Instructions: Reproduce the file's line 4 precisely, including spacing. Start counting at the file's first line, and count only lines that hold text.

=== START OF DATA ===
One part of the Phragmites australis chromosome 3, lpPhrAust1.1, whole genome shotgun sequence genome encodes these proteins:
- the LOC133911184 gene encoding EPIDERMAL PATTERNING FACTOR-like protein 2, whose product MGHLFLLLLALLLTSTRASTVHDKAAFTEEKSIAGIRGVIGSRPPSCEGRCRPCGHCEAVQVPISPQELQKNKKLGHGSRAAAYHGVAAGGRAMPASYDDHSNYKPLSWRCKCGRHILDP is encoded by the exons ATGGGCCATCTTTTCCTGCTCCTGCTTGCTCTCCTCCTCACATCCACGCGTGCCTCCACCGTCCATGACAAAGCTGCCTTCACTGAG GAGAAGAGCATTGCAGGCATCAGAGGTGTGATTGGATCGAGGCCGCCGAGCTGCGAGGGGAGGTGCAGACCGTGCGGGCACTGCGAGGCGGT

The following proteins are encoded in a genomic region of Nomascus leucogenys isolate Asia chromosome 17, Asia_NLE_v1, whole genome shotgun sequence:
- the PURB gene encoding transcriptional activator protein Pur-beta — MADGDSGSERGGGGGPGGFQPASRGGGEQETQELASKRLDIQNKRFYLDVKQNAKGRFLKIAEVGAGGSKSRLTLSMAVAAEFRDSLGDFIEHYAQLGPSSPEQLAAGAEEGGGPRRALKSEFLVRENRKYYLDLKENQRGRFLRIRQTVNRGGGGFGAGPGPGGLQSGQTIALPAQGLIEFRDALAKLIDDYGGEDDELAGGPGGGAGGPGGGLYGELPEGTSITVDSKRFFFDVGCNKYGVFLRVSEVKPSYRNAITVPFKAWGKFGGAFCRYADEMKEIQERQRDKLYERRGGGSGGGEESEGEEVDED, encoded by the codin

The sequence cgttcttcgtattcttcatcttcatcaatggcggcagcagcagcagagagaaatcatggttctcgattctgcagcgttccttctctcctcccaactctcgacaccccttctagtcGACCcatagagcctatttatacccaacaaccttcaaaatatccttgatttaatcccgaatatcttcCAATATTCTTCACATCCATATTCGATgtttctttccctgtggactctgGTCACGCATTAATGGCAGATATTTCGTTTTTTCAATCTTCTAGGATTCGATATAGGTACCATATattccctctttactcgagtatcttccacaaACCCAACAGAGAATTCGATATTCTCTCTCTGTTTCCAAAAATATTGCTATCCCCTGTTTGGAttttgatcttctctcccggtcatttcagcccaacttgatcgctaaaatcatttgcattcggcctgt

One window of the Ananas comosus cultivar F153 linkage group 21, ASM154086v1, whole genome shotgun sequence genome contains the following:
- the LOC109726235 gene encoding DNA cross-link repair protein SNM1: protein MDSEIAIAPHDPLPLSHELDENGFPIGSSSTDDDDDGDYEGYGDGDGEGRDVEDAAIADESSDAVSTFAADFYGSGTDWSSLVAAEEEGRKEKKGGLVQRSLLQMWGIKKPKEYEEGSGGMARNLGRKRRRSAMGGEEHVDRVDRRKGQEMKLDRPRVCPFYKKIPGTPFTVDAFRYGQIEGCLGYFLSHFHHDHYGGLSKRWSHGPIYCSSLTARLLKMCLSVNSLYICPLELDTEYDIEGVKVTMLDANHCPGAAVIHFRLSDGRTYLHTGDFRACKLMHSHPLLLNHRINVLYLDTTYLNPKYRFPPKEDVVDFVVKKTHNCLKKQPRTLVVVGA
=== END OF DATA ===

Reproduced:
- the PURB gene encoding transcriptional activator protein Pur-beta — MADGDSGSERGGGGGPGGFQPASRGGGEQETQELASKRLDIQNKRFYLDVKQNAKGRFLKIAEVGAGGSKSRLTLSMAVAAEFRDSLGDFIEHYAQLGPSSPEQLAAGAEEGGGPRRALKSEFLVRENRKYYLDLKENQRGRFLRIRQTVNRGGGGFGAGPGPGGLQSGQTIALPAQGLIEFRDALAKLIDDYGGEDDELAGGPGGGAGGPGGGLYGELPEGTSITVDSKRFFFDVGCNKYGVFLRVSEVKPSYRNAITVPFKAWGKFGGAFCRYADEMKEIQERQRDKLYERRGGGSGGGEESEGEEVDED, encoded by the codin